Why now? UPDATE
Margaret O'Brien Steinfels June 15, 2013 - 1:09pm
The Obama Administration's decision to send weapons (don't know what kind) to the Syrian Opposition (don't know which ones) makes you wonder what the president is thinking. This is unlikely to turn the tide against President Assad and his forces; it is unlikely to bring the government and the opposition to any negotiating table (no matter how hard Secretary Kerry begs them); and it is unlikely to gather many allies outside of England, France, and the Arab nations already supporting the opposition. If the administration really wants to stop the killing, it would not be adding to the supply of weapons in Syria. If Assad is going to win anyway, let it be soon and move on. Support the Iranian call for Syrian elections (which Assad would likely lose) and heed the Russian observation that claims of chemical weapons use can be legitimated only by the Organization for the Prohibition of Chemical Weapons and not by U.S. intelligence services.
UPDATE: June 16. A thoughtful assessment, "The Commitment Ploy," by Paul Pilar: How Obama has been boxed in by advocates of war with Iran and secondarily, but necessarily with Syria. National Interest HT, LobLog
UPDATE: June 15. A sobering assessment: "For nearly two years, the Obama administration has described the Syrian regime as having “lost all legitimacy” and “clinging to power.” And yet, it has surprisingly endured. That’s because neither assertion is really accurate. Mr. Assad still has strong support from many Syrians, including members of the Sunni urban class. While the assistance Syria receives from its external allies, like Iran and Russia, is important, it would be inconsequential if the Assad regime were not backed by a significant portion of the population." And goes on with several points on the many errors of the Obama Administration in Syria. From NYTime Opinion page.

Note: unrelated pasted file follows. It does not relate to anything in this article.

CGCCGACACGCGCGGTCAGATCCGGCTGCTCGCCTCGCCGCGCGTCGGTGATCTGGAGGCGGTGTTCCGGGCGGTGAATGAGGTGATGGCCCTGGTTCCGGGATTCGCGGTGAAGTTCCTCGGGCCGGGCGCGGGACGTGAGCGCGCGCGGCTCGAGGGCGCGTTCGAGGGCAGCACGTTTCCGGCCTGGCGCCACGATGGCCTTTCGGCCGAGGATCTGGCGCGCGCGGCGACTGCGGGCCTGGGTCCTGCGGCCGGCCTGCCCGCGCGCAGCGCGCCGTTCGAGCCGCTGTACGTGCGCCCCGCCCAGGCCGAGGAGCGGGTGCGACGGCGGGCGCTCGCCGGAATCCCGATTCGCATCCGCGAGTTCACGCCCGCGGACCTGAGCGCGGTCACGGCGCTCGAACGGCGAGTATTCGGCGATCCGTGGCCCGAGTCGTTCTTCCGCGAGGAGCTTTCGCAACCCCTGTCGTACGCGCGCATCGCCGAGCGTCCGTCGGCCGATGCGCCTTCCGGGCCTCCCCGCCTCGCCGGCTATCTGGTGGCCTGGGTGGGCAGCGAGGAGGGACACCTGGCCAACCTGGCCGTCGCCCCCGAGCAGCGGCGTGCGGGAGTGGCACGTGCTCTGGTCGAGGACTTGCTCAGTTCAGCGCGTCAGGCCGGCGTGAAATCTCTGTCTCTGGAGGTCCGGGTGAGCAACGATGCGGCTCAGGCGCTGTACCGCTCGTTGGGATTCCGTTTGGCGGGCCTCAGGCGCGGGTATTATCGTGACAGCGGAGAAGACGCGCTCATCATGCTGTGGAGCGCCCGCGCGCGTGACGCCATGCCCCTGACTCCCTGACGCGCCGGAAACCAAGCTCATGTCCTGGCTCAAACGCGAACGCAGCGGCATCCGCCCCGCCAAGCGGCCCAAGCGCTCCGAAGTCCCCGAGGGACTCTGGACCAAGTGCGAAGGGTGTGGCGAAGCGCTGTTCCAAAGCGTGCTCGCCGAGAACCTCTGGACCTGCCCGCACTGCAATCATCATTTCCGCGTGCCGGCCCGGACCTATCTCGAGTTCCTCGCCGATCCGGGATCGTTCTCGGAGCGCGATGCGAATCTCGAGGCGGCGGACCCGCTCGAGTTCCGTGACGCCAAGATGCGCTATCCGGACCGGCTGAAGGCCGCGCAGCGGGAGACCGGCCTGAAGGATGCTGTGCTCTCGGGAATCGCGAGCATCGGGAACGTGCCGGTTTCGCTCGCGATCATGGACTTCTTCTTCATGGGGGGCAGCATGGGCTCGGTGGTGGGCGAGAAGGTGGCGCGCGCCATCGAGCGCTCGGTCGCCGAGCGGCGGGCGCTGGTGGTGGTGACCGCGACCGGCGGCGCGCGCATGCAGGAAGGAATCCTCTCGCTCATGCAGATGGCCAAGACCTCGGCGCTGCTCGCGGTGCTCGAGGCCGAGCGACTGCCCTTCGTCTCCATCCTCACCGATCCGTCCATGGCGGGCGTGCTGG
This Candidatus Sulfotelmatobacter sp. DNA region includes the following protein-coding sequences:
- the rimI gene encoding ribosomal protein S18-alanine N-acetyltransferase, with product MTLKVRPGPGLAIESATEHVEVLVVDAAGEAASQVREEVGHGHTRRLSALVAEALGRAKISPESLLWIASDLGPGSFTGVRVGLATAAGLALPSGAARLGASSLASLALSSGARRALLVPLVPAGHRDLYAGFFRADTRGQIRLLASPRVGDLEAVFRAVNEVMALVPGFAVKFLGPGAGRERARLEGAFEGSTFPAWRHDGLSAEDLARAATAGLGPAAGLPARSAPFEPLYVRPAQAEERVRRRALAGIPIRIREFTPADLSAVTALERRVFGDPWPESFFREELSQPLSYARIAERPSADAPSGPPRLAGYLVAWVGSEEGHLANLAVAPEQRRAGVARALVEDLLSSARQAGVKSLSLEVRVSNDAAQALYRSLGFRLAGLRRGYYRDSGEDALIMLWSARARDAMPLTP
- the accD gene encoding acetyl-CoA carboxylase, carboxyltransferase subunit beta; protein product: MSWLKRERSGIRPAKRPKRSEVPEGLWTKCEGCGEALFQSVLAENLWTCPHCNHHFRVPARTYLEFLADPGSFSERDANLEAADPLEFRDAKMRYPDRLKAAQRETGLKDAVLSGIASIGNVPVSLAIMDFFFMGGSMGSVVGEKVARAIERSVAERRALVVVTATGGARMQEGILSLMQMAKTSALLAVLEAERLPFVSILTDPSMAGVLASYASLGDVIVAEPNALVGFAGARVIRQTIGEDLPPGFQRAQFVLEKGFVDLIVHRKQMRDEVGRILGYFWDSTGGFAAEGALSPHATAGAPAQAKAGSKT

Iranian Troops to Syria!? Robert Fisk: "The Independent on Sunday has learned that a military decision has been taken in Iran – even before last week’s presidential election – to send a first contingent of 4,000 Iranian Revolutionary Guards to Syria to support President Bashar al-Assad’s forces against the largely Sunni rebellion that has cost almost 100,000 lives in just over two years. Iran is now fully committed to preserving Assad’s regime, according to pro-Iranian sources which have been deeply involved in the Islamic Republic’s security, even to the extent of proposing to open up a new ‘Syrian’ front on the Golan Heights against Israel.
"In years to come, historians will ask how America – after its defeat in Iraq and its humiliating withdrawal from Afghanistan scheduled for 2014 – could have so blithely aligned itself with one side in a titanic Islamic struggle stretching back to the seventh century death of the Prophet Mohamed."
About the Author
Margaret O'Brien Steinfels, a former editor of Commonweal, writes frequently in these pages and blogs at dotCommonweal.